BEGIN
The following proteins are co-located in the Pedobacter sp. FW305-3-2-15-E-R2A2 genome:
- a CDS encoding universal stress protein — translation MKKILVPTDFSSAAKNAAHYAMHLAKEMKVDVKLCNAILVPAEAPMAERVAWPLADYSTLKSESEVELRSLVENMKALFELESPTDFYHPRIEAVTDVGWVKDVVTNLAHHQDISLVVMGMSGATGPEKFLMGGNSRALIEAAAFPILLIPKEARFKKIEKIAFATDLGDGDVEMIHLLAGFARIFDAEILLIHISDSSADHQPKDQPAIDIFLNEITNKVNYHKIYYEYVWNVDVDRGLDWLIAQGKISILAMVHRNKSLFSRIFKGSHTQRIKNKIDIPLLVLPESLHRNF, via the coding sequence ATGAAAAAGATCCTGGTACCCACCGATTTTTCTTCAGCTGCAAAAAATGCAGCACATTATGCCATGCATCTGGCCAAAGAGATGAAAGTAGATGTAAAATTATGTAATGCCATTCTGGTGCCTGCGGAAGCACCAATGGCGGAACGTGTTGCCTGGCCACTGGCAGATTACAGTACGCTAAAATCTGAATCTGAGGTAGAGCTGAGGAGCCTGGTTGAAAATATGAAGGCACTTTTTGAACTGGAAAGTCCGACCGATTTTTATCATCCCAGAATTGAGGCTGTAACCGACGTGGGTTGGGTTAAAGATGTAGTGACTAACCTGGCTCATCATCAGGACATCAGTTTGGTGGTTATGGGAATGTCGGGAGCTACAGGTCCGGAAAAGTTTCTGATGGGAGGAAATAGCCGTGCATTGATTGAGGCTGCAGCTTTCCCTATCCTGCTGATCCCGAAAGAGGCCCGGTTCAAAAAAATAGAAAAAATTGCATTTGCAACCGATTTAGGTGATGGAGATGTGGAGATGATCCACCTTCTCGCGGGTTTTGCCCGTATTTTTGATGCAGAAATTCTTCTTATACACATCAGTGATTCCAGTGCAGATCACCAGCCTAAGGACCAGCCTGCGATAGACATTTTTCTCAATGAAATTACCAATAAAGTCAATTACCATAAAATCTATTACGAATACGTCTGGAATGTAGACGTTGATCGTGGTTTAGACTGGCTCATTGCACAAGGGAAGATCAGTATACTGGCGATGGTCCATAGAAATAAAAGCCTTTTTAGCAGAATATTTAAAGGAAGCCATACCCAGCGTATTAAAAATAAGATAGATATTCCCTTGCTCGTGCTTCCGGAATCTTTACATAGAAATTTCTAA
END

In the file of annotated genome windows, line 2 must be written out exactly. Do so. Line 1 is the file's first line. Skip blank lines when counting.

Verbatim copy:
- a CDS encoding universal stress protein — translation MKKILVPTDFSSAAKNAAHYAMHLAKEMKVDVKLCNAILVPAEAPMAERVAWPLADYSTLKSESEVELRSLVENMKALFELESPTDFYHPRIEAVTDVGWVKDVVTNLAHHQDISLVVMGMSGATGPEKFLMGGNSRALIEAAAFPILLIPKEARFKKIEKIAFATDLGDGDVEMIHLLAGFARIFDAEILLIHISDSSADHQPKDQPAIDIFLNEITNKVNYHKIYYEYVWNVDVDRGLDWLIAQGKISILAMVHRNKSLFSRIFKGSHTQRIKNKIDIPLLVLPESLHRNF, via the coding sequence ATGAAAAAGATCCTGGTACCCACCGATTTTTCTTCAGCTGCAAAAAATGCAGCACATTATGCCATGCATCTGGCCAAAGAGATGAAAGTAGATGTAAAATTATGTAATGCCATTCTGGTGCCTGCGGAAGCACCAATGGCGGAACGTGTTGCCTGGCCACTGGCAGATTACAGTACGCTAAAATCTGAATCTGAGGTAGAGCTGAGGAGCCTGGTTGAAAATATGAAGGCACTTTTTGAACTGGAAAGTCCGACCGATTTTTATCATCCCAGAATTGAGGCTGTAACCGACGTGGGTTGGGTTAAAGATGTAGTGACTAACCTGGCTCATCATCAGGACATCAGTTTGGTGGTTATGGGAATGTCGGGAGCTACAGGTCCGGAAAAGTTTCTGATGGGAGGAAATAGCCGTGCATTGATTGAGGCTGCAGCTTTCCCTATCCTGCTGATCCCGAAAGAGGCCCGGTTCAAAAAAATAGAAAAAATTGCATTTGCAACCGATTTAGGTGATGGAGATGTGGAGATGATCCACCTTCTCGCGGGTTTTGCCCGTATTTTTGATGCAGAAATTCTTCTTATACACATCAGTGATTCCAGTGCAGATCACCAGCCTAAGGACCAGCCTGCGATAGACATTTTTCTCAATGAAATTACCAATAAAGTCAATTACCATAAAATCTATTACGAATACGTCTGGAATGTAGACGTTGATCGTGGTTTAGACTGGCTCATTGCACAAGGGAAGATCAGTATACTGGCGATGGTCCATAGAAATAAAAGCCTTTTTAGCAGAATATTTAAAGGAAGCCATACCCAGCGTATTAAAAATAAGATAGATATTCCCTTGCTCGTGCTTCCGGAATCTTTACATAGAAATTTCTAA